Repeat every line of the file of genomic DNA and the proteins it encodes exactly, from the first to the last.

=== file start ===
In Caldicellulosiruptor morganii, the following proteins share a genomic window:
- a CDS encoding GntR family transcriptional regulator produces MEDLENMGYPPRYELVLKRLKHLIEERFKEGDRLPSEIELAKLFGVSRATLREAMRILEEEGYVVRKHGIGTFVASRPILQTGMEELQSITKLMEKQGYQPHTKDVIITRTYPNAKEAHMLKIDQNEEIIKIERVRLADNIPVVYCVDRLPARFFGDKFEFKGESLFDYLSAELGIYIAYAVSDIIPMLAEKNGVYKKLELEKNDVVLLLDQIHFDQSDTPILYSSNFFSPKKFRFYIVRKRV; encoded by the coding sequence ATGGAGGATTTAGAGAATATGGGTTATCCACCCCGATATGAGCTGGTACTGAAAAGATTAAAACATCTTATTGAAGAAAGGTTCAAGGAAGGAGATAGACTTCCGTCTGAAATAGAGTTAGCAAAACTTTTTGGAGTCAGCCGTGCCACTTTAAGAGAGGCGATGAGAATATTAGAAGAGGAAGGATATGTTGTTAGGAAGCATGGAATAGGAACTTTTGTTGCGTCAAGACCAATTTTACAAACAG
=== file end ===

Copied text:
In Caldicellulosiruptor morganii, the following proteins share a genomic window:
- a CDS encoding GntR family transcriptional regulator produces MEDLENMGYPPRYELVLKRLKHLIEERFKEGDRLPSEIELAKLFGVSRATLREAMRILEEEGYVVRKHGIGTFVASRPILQTGMEELQSITKLMEKQGYQPHTKDVIITRTYPNAKEAHMLKIDQNEEIIKIERVRLADNIPVVYCVDRLPARFFGDKFEFKGESLFDYLSAELGIYIAYAVSDIIPMLAEKNGVYKKLELEKNDVVLLLDQIHFDQSDTPILYSSNFFSPKKFRFYIVRKRV; encoded by the coding sequence ATGGAGGATTTAGAGAATATGGGTTATCCACCCCGATATGAGCTGGTACTGAAAAGATTAAAACATCTTATTGAAGAAAGGTTCAAGGAAGGAGATAGACTTCCGTCTGAAATAGAGTTAGCAAAACTTTTTGGAGTCAGCCGTGCCACTTTAAGAGAGGCGATGAGAATATTAGAAGAGGAAGGATATGTTGTTAGGAAGCATGGAATAGGAACTTTTGTTGCGTCAAGACCAATTTTACAAACAG